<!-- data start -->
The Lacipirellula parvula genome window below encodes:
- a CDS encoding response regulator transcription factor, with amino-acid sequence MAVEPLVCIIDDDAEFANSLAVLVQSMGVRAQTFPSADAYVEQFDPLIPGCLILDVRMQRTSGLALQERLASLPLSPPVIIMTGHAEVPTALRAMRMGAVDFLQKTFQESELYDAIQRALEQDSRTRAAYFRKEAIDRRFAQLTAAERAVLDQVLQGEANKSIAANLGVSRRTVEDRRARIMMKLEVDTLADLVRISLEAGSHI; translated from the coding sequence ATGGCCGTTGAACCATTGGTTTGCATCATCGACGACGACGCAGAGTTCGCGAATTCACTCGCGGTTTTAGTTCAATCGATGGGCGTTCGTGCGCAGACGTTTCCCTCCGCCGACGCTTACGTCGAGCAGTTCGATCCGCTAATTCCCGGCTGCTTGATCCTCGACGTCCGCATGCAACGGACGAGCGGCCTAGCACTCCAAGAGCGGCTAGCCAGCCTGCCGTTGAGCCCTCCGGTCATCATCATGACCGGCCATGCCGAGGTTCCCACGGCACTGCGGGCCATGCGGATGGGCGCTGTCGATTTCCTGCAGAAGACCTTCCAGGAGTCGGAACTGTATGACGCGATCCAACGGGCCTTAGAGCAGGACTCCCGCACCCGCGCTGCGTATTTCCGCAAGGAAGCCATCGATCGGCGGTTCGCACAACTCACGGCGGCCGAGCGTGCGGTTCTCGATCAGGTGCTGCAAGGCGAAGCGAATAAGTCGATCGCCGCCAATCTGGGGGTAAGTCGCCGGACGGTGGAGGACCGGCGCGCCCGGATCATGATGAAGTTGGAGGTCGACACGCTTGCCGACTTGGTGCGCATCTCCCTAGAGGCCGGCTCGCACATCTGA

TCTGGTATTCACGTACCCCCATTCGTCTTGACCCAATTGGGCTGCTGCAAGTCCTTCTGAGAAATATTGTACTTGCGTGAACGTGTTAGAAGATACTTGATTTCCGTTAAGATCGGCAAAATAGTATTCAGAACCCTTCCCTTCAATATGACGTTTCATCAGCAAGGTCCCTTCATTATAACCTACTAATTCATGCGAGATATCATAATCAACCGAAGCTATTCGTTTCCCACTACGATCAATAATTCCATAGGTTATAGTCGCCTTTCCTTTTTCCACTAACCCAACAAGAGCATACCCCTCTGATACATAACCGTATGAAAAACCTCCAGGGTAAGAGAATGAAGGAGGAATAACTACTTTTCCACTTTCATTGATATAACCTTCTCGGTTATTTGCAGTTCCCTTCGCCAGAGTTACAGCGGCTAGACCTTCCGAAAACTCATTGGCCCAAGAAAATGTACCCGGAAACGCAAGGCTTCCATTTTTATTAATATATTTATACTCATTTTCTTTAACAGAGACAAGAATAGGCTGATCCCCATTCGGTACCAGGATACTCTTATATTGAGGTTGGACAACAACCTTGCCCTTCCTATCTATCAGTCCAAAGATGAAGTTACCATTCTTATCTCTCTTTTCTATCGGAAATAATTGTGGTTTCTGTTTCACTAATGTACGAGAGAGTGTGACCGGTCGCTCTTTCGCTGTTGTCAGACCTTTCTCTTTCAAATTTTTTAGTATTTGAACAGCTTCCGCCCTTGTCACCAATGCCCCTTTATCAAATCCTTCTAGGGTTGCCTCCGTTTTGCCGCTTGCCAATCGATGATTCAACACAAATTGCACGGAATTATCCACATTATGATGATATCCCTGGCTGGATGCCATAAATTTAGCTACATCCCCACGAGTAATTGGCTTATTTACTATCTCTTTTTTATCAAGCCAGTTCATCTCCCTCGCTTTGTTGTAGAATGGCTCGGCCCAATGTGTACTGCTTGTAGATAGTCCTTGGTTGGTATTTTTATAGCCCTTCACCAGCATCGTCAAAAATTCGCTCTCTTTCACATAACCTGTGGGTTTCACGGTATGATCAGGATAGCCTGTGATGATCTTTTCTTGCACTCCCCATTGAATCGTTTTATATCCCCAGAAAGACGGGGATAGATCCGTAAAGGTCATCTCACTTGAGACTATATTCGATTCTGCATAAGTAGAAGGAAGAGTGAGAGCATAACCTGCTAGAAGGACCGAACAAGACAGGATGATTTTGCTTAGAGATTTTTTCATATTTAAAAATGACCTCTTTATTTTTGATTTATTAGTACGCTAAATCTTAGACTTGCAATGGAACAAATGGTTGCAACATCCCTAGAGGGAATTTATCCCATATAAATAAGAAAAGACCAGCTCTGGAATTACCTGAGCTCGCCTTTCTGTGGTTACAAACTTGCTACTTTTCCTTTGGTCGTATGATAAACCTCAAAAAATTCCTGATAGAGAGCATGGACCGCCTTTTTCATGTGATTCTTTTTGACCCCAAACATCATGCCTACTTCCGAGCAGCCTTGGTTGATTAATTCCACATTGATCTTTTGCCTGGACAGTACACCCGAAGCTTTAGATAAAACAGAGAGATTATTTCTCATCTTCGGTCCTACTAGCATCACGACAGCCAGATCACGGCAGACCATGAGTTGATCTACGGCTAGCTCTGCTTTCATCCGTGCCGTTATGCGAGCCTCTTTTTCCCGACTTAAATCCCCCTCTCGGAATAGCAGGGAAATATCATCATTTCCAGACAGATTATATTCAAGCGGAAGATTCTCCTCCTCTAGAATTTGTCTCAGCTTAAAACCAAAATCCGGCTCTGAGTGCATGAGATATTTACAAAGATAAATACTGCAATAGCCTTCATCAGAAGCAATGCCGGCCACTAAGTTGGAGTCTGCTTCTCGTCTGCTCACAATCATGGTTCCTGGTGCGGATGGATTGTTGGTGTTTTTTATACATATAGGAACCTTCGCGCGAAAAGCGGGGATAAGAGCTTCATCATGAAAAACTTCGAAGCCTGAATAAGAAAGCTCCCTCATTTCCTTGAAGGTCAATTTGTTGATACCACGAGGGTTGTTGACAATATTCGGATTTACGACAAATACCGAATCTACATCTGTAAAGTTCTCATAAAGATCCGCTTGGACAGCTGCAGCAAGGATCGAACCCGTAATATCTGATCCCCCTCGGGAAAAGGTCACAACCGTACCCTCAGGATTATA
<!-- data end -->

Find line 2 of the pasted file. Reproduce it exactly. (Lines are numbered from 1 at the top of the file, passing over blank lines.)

- a CDS encoding response regulator transcription factor, with amino-acid sequence MAVEPLVCIIDDDAEFANSLAVLVQSMGVRAQTFPSADAYVEQFDPLIPGCLILDVRMQRTSGLALQERLASLPLSPPVIIMTGHAEVPTALRAMRMGAVDFLQKTFQESELYDAIQRALEQDSRTRAAYFRKEAIDRRFAQLTAAERAVLDQVLQGEANKSIAANLGVSRRTVEDRRARIMMKLEVDTLADLVRISLEAGSHI; translated from the coding sequence ATGGCCGTTGAACCATTGGTTTGCATCATCGACGACGACGCAGAGTTCGCGAATTCACTCGCGGTTTTAGTTCAATCGATGGGCGTTCGTGCGCAGACGTTTCCCTCCGCCGACGCTTACGTCGAGCAGTTCGATCCGCTAATTCCCGGCTGCTTGATCCTCGACGTCCGCATGCAACGGACGAGCGGCCTAGCACTCCAAGAGCGGCTAGCCAGCCTGCCGTTGAGCCCTCCGGTCATCATCATGACCGGCCATGCCGAGGTTCCCACGGCACTGCGGGCCATGCGGATGGGCGCTGTCGATTTCCTGCAGAAGACCTTCCAGGAGTCGGAACTGTATGACGCGATCCAACGGGCCTTAGAGCAGGACTCCCGCACCCGCGCTGCGTATTTCCGCAAGGAAGCCATCGATCGGCGGTTCGCACAACTCACGGCGGCCGAGCGTGCGGTTCTCGATCAGGTGCTGCAAGGCGAAGCGAATAAGTCGATCGCCGCCAATCTGGGGGTAAGTCGCCGGACGGTGGAGGACCGGCGCGCCCGGATCATGATGAAGTTGGAGGTCGACACGCTTGCCGACTTGGTGCGCATCTCCCTAGAGGCCGGCTCGCACATCTGA